Hotels are dropping mask requirements

If you ask me, wearing a mask during a hotel stay is even more annoying than a plane ride.

On a (domestic) plane ride, I more or less forget I’m even wearing a mask as I remain stationary listening to music or an audiobook.

When staying at hotels, I constantly found myself forgetting to grab my mask as I ran in and out of my hotel rooms (arms often full) and struggled to communicate with staff members between the masks and plexiglass installations.

To me it made sense that masks would be more of a necessity in a hotel than a plane but it was still twice as annoying.

Luckily, some hotels have decided to start dropping the mask requirement for fully vaccinated individuals.

The American Hotel & Lodging Association, a trade organization that oversees 27,000 members from hotels like Marriott and Hyatt, is suggesting that guests who are fully vaccinated no longer need to wear a mask and no longer have to social distance.

“In light of the recent CDC announcement that fully vaccinated people no longer need to wear a mask or physically distance in most settings, our Safe Stay guidelines will relax mask requirements for guests who are fully vaccinated,” Chip Rogers,¬†president and CEO of the American Hotel & Lodging Association, said.

Unvaccinated guests are still required to wear facemasks and to continue social distancing.

Reportedly, the hotels will not be asking for a verification of vaccination status, a trend which seems to be setting the standard for these new rules.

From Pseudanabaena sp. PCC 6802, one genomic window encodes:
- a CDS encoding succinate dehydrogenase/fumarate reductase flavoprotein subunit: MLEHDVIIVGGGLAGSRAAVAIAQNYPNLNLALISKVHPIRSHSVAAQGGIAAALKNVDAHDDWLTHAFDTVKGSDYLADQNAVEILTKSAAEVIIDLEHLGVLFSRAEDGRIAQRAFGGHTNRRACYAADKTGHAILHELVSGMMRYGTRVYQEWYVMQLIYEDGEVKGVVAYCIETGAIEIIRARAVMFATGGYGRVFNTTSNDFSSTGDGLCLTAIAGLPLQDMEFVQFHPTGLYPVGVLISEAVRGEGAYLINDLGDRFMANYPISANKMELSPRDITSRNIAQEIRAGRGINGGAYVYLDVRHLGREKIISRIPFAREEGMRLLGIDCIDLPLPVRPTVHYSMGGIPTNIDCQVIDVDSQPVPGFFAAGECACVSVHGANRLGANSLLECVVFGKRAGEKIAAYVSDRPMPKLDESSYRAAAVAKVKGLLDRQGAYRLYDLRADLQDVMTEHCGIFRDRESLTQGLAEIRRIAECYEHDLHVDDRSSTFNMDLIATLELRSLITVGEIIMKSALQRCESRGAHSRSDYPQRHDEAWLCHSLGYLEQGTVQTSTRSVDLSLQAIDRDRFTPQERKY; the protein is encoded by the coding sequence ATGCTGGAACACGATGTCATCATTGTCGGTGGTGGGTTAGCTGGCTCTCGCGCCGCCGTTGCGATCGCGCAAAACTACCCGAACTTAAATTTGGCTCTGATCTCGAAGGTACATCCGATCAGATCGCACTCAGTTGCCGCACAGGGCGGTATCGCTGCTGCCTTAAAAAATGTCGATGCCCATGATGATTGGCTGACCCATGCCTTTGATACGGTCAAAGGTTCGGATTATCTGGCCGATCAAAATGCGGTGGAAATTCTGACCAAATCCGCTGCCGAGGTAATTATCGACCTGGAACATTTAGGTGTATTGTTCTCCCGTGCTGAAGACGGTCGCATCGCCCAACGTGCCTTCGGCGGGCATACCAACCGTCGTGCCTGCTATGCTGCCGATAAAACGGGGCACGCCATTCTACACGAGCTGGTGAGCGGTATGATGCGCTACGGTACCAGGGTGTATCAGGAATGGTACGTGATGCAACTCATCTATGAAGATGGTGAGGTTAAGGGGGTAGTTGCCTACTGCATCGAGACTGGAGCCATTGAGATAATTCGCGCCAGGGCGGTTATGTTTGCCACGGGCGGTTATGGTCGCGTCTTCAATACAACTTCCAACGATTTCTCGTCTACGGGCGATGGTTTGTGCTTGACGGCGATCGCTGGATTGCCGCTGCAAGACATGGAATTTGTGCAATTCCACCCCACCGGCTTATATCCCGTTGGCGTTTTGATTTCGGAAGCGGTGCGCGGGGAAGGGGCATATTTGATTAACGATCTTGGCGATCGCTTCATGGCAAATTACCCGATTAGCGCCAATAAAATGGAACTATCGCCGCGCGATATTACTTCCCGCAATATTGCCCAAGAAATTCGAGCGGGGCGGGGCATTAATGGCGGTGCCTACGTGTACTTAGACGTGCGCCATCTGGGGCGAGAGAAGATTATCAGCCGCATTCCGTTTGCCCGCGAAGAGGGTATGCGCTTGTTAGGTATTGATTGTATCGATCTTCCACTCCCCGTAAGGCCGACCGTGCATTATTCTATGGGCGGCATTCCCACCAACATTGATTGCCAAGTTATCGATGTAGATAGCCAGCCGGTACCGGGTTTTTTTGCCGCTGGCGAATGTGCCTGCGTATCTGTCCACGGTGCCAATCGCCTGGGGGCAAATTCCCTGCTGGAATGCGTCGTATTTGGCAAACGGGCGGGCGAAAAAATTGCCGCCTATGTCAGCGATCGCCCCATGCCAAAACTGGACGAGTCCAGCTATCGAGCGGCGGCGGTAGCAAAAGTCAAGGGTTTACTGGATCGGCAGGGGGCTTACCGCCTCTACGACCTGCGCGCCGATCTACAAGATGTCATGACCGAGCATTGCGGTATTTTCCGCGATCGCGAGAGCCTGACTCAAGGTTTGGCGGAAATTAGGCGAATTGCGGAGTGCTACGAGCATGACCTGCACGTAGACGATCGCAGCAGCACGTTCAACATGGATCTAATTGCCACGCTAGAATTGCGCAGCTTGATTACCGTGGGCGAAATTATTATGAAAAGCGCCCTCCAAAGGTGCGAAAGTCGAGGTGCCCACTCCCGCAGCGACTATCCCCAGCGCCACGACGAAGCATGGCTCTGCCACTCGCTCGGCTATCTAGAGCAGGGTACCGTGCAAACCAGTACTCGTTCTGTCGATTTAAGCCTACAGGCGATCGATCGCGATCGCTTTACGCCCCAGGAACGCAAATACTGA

Here’s a look at what some of the major hotels are doing, according to View from the Wing.

Marriott is no longer requiring masks indoors for fully vaccinated guests at US properties except where masks are required by law.

Hyatt also no longer requires vaccinated guests to wear masks indoors at US properties.

Hilton seems like they are being a bit more ambiguous regarding masks as a spokesperson stated:

Hilton Team Members in the United States will continue to wear masks when interacting with guests indoors or in public areas on property.

As guidelines begin to be relaxed around the world, our hotels will ask guests and visitors to practice social distancing and wear face coverings only where it makes sense to do so, including in indoor public areas and in jurisdictions where it remains required.

This is yet another major sign that things are starting to get back to normal for travelers, at least here in the US.

I would expect that there will be a good deal of confusion for many travelers over the next few weeks to months as these rules shake out, though.

At some of these places you’ll still need to make sure you are aware of the local laws and ordinances which may require you to wear a mask indoors. So keep that in mind.

It is still odd to me that masks are still required on planes even though the air is considered to be much more filtered than say, a hotel elevator. But it’s still looking like we may have to wait until September for mask requirements to drop for federal transportation.

H/T: VFTW

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